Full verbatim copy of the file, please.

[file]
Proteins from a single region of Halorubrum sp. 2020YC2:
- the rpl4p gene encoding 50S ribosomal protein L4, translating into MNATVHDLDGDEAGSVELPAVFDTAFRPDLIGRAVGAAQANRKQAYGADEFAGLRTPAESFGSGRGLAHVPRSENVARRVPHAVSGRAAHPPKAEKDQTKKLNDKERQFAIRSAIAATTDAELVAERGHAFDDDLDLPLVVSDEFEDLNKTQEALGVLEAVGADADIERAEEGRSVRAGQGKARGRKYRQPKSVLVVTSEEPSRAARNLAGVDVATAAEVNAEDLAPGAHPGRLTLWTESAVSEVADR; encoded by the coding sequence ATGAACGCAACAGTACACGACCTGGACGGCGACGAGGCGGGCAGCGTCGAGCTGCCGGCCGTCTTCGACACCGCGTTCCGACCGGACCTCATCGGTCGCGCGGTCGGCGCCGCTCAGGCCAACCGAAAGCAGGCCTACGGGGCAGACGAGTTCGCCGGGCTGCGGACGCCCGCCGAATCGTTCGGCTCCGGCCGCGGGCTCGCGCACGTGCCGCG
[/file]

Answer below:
Proteins from a single region of Halorubrum sp. 2020YC2:
- the rpl4p gene encoding 50S ribosomal protein L4, translating into MNATVHDLDGDEAGSVELPAVFDTAFRPDLIGRAVGAAQANRKQAYGADEFAGLRTPAESFGSGRGLAHVPRSENVARRVPHAVSGRAAHPPKAEKDQTKKLNDKERQFAIRSAIAATTDAELVAERGHAFDDDLDLPLVVSDEFEDLNKTQEALGVLEAVGADADIERAEEGRSVRAGQGKARGRKYRQPKSVLVVTSEEPSRAARNLAGVDVATAAEVNAEDLAPGAHPGRLTLWTESAVSEVADR; encoded by the coding sequence ATGAACGCAACAGTACACGACCTGGACGGCGACGAGGCGGGCAGCGTCGAGCTGCCGGCCGTCTTCGACACCGCGTTCCGACCGGACCTCATCGGTCGCGCGGTCGGCGCCGCTCAGGCCAACCGAAAGCAGGCCTACGGGGCAGACGAGTTCGCCGGGCTGCGGACGCCCGCCGAATCGTTCGGCTCCGGCCGCGGGCTCGCGCACGTGCCGCG